On Wednesday, singer R. Kelly was sentenced to 30 years in prison and ordered to pay a $100,000 fine after being convicted of racketeering and charges related to sex trafficking.
The case, marked by graphic and emotional testimony, has been in litigation for years. For sexual assault and abuse survivors, that has meant enduring nonstop coverage of the case, including a searing 2019 docuseries that chronicled the R&B singer’s history of abusing young girls and women, who were mostly Black.
For many survivors, the conviction last year ― and now the sentencing ― may cause some unsettling, conflicting feelings: The joy that an abuser will serve their time, but accompanied with the pain that their own abuser wasn’t held similarly accountable.
Others might feel anger at themselves for not having reported their abuse when it initially happened.
In the case of Kelly, his relatively long, 30-year sentence is a rarity ― many rapists and traffickers, even when found guilty, don’t spend a day in jail. Survivors of convicted abusers are bound to compare outcomes, according to Kathryn Stamoulis, a mental health counselor specializing in sexualized violence.
“For many victims of a crime, a sentencing is a quantifiable, tangible measure of what they suffered,” she told HuffPost. “The sad reality is the vast majority of sexual crimes do not receive this kind of sentence.”
According to RAINN (the Rape, Abuse and Incest National Network), just 5.7% of incidents end in arrest, 0.7% result in a felony conviction and 0.6% result in incarceration.
This comparison may make survivors feel that their personal abuse, pain and the lifelong ramifications are not understood, appreciated or cared about, she explained.
“If their abuse was presented to a jury of their peers and nothing or little came of it, it can be devastating,” she said. “This can trigger a wide variety of negative emotions, from stress to despair.”
The degree to which an abuse survivor feels triggered by the public’s attention to a high-profile case often hinges on the reaction the accuser (or accusers) received at the time of abuse, as well as after.
“If the women were met with concern, care and support, it may not be distressful,” Stamoulis said. “If they were met with victim blaming, shame and disbelief, media stories such as Kelly’s can feel traumatic.”
For Black women in particular, the Kelly case has been re-traumatizing.
As HuffPost’s Taryn Finley pointed out when the singer was found guilty in September, the oversexualization and adultification of Black girls means that people are far less likely to listen to Black girls’ accusations or look for them when they go missing. (Case in point: The vastly different responses the media and the public had to the missing-person cases of Gabby Petito and Lauren Smith-Fields.)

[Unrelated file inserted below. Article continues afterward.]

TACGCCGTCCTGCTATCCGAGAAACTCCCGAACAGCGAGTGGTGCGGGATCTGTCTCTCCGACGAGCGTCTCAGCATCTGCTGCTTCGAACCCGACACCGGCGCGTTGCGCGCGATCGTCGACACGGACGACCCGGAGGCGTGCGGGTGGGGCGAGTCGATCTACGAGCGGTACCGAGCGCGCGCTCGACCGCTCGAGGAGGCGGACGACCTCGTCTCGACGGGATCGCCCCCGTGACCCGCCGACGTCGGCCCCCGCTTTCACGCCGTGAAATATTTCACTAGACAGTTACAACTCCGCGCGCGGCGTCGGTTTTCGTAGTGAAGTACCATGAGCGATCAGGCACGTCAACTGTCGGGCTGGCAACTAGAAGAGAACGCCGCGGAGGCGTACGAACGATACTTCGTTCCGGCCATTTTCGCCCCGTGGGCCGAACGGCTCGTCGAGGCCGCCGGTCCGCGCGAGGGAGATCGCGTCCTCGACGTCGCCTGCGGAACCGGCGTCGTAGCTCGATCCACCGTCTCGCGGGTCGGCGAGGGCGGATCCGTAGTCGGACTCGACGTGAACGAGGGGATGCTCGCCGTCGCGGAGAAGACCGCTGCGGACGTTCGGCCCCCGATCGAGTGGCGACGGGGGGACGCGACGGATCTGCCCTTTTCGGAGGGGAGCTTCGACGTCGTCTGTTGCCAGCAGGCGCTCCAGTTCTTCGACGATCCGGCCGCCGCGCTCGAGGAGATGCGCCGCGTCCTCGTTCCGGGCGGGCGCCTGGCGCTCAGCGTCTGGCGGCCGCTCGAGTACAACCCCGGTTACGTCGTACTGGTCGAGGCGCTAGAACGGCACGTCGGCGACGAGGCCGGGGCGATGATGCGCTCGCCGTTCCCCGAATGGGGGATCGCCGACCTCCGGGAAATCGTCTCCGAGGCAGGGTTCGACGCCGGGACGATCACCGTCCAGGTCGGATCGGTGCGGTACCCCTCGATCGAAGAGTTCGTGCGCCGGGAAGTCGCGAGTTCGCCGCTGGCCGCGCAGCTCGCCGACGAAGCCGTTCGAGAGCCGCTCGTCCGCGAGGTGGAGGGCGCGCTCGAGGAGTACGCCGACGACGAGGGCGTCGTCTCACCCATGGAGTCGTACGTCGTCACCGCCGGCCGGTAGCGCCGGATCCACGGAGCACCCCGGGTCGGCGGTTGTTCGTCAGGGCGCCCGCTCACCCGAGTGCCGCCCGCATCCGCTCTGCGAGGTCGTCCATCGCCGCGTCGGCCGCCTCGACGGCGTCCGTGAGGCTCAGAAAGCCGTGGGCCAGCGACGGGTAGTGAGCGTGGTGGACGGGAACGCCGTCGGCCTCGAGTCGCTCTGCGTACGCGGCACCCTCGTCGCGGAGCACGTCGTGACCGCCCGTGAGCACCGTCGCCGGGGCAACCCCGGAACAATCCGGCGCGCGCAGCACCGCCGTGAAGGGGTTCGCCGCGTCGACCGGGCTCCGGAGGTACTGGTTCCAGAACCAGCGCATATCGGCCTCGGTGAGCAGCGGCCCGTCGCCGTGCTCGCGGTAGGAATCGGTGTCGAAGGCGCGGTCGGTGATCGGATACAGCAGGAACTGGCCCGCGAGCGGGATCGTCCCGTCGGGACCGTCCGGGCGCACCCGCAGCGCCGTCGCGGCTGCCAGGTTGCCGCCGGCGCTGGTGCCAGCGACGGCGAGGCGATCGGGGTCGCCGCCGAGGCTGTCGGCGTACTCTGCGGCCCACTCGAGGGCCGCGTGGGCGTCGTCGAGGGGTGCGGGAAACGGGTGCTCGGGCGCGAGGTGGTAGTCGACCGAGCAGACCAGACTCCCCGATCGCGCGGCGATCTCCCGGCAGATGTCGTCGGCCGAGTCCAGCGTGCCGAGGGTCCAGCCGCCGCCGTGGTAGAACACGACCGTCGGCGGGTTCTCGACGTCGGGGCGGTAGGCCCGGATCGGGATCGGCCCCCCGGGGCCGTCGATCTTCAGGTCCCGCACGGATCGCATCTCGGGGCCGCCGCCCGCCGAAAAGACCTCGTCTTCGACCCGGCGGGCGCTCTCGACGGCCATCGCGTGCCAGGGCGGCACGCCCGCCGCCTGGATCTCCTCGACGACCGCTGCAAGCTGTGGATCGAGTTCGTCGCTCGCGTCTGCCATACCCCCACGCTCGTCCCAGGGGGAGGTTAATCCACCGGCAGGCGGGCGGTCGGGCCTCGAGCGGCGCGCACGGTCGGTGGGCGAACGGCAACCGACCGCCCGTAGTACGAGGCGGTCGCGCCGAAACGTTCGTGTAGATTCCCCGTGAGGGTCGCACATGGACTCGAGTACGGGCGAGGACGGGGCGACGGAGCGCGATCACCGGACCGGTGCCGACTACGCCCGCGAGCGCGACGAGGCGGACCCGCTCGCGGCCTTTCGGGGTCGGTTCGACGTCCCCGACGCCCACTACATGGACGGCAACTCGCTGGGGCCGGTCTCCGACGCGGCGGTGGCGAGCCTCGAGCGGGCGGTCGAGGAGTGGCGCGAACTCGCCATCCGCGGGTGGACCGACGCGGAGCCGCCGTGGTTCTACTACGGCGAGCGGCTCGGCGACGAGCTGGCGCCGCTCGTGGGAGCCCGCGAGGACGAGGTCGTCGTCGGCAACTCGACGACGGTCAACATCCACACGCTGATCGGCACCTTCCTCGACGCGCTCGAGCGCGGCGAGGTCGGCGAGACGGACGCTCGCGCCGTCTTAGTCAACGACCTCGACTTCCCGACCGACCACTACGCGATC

The cases of missing Black girls, or assault or violence against Black women often goes ignored and underreported in the media. The message is clear: Black women and their bodies aren’t afforded the same protection as other women.
In the Black community, there’s also a cultural expectation that Black women must always protect Black men, even when it means sacrificing their bodily autonomy and their truth, said Shena Young, a licensed body-centered psychologist-healer, trauma consultant and owner of private practice in Los Angeles.
“There’s privileges afforded to men ‘in high places,’” she said. “Themes of betrayal, being a ‘sell out,’ or being disloyal commonly come up. To this end, survivors may experience their own competing emotions as well as those of others within their communities.”
These feelings are heavy and highly personal, but there are things you can do to help minimize the impact high-profile cases have on you. Below, experts in sexual trauma share the advice they give survivors troubled by the current news cycle.
Don’t minimize your feelings.
The myriad ― maybe even conflicting ― thoughts running through your head right now? They’re all valid and worth processing, said Duane de Four, the interim executive director of the Boston Area Rape Crisis Center.
“At our center, we try to encourage survivors who are reliving trauma to pay attention to their feelings; never minimize or disregard them,” he said.
Sometimes survivors think that healing from sexual trauma looks like not being triggered at all, but being triggered is an inevitable part of the healing journey, according to Young.
“One of the teachers at my practice, Beatrice Hyacinthe, says a trigger is the past visiting us in the future,” she said. “When feeling triggered, the body often involuntarily goes into protective mode ― that fight or flight response. I invite survivors to do their best to guide themselves and their bodies back into the present.”
Concentrate on your breathing.